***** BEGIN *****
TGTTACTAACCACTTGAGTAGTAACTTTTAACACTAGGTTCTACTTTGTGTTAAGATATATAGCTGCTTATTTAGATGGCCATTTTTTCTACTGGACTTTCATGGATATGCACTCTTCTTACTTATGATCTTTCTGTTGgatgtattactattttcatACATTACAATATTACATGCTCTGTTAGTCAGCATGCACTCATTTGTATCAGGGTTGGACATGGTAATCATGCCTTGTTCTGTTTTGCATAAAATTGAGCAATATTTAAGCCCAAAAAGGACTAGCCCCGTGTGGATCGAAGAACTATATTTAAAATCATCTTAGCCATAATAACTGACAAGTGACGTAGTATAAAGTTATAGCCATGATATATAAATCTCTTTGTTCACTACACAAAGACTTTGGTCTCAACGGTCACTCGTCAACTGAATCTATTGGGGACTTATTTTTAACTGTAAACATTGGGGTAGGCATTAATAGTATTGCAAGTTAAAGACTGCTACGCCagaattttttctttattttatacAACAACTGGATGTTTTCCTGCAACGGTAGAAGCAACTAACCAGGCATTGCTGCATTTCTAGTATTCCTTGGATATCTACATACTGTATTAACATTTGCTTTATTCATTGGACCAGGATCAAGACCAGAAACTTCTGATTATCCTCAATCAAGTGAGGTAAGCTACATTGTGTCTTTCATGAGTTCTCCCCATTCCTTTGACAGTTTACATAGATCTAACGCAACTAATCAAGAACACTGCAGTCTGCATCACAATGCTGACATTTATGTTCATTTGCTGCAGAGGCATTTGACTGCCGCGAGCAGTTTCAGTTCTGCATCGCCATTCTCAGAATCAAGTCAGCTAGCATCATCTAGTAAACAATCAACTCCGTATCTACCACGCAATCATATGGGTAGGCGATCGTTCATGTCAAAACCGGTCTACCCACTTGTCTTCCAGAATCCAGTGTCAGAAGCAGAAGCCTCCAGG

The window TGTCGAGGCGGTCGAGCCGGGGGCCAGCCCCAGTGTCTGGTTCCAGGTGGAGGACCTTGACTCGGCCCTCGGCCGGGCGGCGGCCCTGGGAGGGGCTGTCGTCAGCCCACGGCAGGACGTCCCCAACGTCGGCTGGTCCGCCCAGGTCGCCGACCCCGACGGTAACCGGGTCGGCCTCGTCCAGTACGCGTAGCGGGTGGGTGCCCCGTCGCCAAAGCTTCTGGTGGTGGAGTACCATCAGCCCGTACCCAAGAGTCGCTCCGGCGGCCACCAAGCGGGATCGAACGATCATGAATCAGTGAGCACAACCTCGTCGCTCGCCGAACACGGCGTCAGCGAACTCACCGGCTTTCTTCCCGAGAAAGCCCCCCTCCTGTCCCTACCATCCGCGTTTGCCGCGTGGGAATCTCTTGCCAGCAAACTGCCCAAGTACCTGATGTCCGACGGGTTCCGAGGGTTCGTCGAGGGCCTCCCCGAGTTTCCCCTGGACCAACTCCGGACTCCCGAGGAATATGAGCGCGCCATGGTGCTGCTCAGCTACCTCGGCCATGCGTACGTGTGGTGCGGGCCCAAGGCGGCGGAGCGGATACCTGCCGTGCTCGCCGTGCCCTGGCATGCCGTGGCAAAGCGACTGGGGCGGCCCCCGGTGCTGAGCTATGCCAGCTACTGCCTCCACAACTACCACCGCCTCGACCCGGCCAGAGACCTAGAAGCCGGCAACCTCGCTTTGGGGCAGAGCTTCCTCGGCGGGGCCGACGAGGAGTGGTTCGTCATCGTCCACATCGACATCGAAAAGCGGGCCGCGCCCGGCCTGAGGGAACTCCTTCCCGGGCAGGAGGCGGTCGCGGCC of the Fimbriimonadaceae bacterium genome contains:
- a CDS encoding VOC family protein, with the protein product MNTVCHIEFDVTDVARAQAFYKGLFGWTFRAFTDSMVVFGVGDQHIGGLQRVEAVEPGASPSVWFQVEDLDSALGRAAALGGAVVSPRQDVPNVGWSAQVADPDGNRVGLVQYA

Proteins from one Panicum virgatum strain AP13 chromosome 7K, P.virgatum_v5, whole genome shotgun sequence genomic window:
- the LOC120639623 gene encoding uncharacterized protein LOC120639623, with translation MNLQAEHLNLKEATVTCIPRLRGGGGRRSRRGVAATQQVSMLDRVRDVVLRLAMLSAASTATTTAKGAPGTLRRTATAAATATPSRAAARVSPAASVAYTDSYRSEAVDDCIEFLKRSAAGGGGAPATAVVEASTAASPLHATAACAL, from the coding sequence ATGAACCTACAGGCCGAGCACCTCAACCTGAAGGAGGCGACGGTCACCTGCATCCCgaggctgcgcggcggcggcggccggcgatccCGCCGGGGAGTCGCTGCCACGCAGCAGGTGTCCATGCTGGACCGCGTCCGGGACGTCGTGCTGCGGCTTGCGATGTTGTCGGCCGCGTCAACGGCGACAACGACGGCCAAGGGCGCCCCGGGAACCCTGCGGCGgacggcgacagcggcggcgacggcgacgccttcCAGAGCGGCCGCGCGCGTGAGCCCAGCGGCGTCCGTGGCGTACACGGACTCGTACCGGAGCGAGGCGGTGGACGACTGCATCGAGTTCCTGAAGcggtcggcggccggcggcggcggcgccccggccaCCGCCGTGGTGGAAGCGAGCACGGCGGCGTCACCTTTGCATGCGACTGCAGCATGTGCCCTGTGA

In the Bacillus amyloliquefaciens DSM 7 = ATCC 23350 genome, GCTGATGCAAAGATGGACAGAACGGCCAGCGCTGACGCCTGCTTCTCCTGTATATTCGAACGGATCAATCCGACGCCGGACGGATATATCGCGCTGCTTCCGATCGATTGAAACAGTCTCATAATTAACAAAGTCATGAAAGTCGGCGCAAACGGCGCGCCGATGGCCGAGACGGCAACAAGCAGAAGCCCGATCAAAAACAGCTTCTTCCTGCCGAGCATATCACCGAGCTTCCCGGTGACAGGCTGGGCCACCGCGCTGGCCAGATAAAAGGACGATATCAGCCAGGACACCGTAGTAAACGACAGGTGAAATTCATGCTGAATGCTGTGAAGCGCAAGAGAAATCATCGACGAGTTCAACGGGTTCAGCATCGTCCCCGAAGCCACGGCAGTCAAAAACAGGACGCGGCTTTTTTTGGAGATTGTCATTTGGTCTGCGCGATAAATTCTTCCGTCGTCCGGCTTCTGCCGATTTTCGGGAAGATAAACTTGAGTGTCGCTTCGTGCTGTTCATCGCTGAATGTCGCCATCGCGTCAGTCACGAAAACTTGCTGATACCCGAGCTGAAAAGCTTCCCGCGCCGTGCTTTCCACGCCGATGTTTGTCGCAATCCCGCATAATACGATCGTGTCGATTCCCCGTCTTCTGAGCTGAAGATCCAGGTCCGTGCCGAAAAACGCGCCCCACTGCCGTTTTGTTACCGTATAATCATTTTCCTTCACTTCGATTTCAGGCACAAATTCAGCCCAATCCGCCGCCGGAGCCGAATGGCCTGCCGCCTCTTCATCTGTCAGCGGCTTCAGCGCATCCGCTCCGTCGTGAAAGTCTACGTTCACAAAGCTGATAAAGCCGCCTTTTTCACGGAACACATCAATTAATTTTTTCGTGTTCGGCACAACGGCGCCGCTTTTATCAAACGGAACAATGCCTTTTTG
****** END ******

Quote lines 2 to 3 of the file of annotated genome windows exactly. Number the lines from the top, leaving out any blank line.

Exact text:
The window TGTCGAGGCGGTCGAGCCGGGGGCCAGCCCCAGTGTCTGGTTCCAGGTGGAGGACCTTGACTCGGCCCTCGGCCGGGCGGCGGCCCTGGGAGGGGCTGTCGTCAGCCCACGGCAGGACGTCCCCAACGTCGGCTGGTCCGCCCAGGTCGCCGACCCCGACGGTAACCGGGTCGGCCTCGTCCAGTACGCGTAGCGGGTGGGTGCCCCGTCGCCAAAGCTTCTGGTGGTGGAGTACCATCAGCCCGTACCCAAGAGTCGCTCCGGCGGCCACCAAGCGGGATCGAACGATCATGAATCAGTGAGCACAACCTCGTCGCTCGCCGAACACGGCGTCAGCGAACTCACCGGCTTTCTTCCCGAGAAAGCCCCCCTCCTGTCCCTACCATCCGCGTTTGCCGCGTGGGAATCTCTTGCCAGCAAACTGCCCAAGTACCTGATGTCCGACGGGTTCCGAGGGTTCGTCGAGGGCCTCCCCGAGTTTCCCCTGGACCAACTCCGGACTCCCGAGGAATATGAGCGCGCCATGGTGCTGCTCAGCTACCTCGGCCATGCGTACGTGTGGTGCGGGCCCAAGGCGGCGGAGCGGATACCTGCCGTGCTCGCCGTGCCCTGGCATGCCGTGGCAAAGCGACTGGGGCGGCCCCCGGTGCTGAGCTATGCCAGCTACTGCCTCCACAACTACCACCGCCTCGACCCGGCCAGAGACCTAGAAGCCGGCAACCTCGCTTTGGGGCAGAGCTTCCTCGGCGGGGCCGACGAGGAGTGGTTCGTCATCGTCCACATCGACATCGAAAAGCGGGCCGCGCCCGGCCTGAGGGAACTCCTTCCCGGGCAGGAGGCGGTCGCGGCC of the Fimbriimonadaceae bacterium genome contains:
- a CDS encoding VOC family protein, with the protein product MNTVCHIEFDVTDVARAQAFYKGLFGWTFRAFTDSMVVFGVGDQHIGGLQRVEAVEPGASPSVWFQVEDLDSALGRAAALGGAVVSPRQDVPNVGWSAQVADPDGNRVGLVQYA